It was March 2010 when I wrote about the inevitable collapse of BlackBerry
(NASDAQ:BBRY). (See: Why BlackBerry Users Will Defect
Given the meteoric rise of Apple's
(NASDAQ:AAPL) iPhone line and the grand debut of Google's
(NASDAQ:GOOG) Motorola Droid just a few months prior, the BlackBerry as we then knew it already began looking stale, stodgy, and antiquated in comparison. And over the course of three and a half long, stubborn, disastrous years, those characteristics only grew more extreme and ingrained.
But despite the company's rock-bottom market share, shriveling coffers, and a reputation that's analogous to the living dead, many BlackBerry users can't bring themselves to switch to a more supported platform and will likely hold onto those tactile keys until the screen finally blinks out.
Thanks to devoted fan sites like CrackBerry
, holdout users still have a place to meet and discuss their devices like a slightly less-depressing version of AA. One forum on the site, in fact, asks commenters to chime in whenever they spot the rare BlackBerry in the wild
. Aside from the occasional appearance on police procedurals, present-day BlackBerry users include Barack Obama and prime minister David Cameron.
There are a few reasons why many BlackBerry users refuse to defect, but one major reason, as offered by law firm partner Roberta Kaplan to the New York Times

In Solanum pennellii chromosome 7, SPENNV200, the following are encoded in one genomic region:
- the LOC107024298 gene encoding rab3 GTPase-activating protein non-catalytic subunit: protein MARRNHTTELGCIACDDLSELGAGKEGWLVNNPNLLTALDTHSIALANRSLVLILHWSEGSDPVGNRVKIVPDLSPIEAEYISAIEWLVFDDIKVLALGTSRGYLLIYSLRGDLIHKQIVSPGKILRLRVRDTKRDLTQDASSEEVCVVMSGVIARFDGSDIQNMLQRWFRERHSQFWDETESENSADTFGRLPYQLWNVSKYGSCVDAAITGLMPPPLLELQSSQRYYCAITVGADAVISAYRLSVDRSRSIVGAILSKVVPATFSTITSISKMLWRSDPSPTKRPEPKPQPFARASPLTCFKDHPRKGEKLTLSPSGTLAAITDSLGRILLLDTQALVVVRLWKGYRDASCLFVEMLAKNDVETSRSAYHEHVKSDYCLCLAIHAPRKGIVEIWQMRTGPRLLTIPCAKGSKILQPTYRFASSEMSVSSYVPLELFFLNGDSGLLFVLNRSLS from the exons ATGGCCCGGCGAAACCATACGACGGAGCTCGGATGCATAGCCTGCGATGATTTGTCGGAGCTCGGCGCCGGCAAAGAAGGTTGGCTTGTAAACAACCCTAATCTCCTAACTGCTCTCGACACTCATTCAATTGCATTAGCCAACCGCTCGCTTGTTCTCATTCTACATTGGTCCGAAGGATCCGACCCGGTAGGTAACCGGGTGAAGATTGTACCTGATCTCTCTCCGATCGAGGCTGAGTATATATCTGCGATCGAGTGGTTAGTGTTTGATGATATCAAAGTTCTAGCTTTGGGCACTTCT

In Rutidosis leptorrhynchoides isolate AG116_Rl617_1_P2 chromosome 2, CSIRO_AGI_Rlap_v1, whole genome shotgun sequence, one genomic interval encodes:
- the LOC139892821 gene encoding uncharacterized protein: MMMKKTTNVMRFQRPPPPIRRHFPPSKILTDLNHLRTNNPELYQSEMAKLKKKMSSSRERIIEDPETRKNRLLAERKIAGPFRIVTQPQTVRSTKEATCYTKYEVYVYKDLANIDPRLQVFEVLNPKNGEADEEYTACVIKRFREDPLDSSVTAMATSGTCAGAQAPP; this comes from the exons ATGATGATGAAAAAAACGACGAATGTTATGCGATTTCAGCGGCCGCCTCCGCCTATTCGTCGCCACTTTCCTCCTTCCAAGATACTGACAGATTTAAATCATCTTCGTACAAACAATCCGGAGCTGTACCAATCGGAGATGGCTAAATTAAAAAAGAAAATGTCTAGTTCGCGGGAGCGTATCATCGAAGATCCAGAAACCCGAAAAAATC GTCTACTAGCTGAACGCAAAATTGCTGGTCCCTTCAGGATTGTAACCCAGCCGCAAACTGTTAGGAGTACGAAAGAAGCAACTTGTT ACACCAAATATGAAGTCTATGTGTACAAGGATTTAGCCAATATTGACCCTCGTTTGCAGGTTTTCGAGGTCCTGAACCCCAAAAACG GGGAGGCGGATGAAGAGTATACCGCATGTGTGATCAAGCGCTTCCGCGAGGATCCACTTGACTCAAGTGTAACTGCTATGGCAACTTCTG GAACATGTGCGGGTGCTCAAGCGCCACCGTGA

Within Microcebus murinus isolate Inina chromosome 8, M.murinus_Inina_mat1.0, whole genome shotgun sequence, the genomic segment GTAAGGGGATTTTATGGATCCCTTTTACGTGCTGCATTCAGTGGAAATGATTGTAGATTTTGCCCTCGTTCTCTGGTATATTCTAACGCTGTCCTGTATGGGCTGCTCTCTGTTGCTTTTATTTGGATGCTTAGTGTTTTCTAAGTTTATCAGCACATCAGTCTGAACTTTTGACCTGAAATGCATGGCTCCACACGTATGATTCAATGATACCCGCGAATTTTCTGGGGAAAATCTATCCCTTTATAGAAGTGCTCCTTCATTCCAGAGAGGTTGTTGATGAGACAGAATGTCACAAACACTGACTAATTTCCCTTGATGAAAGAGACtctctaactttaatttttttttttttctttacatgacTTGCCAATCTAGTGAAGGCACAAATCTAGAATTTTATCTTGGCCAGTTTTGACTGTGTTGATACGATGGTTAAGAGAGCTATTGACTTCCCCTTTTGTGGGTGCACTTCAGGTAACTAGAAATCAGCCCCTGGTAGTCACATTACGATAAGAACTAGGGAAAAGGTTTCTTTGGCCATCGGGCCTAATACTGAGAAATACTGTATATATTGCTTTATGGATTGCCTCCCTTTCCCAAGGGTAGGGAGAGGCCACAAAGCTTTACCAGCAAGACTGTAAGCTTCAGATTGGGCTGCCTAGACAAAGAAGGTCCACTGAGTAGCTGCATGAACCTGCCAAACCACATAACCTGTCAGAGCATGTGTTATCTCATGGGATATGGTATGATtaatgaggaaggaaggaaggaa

, is productivity. "I just can't write a whole paragraph on an iPhone, but I've written 10-page briefs on my BlackBerry," she said
. Art director Robin Zachary agrees, saying she can "type faster than a speeding bullet" with those tactile keys.
Another common trait among users is an admission that they're no longer spring chickens; they feel the technological world is too far gone to catch up. Kaplan admitted that she's "not cool or even retro-cool," and Zachary conceded that there's a party going on on Instagram
(NASDAQ:FB) and she feels "left out."
But 25-year-old law student David Shapiro seems to have summarized the common conceit of modern-day BlackBerry users: Their device is the exact opposite of a status symbol.
"There's a certain frivolity about the iPhone: playing games, watching videos, Pinterest, Snapchat," he said. Shapiro believes that owning a BlackBerry now is a total in-your-face rejection of encroaching technology which, in and of itself, "is its own kind of status thing." A white-collar rebellion, if you will.
So while we could very well be witnessing the final days of BlackBerry, its users will feel like anti-establishment badasses as the Canadian ship finally reaches the ocean floor.
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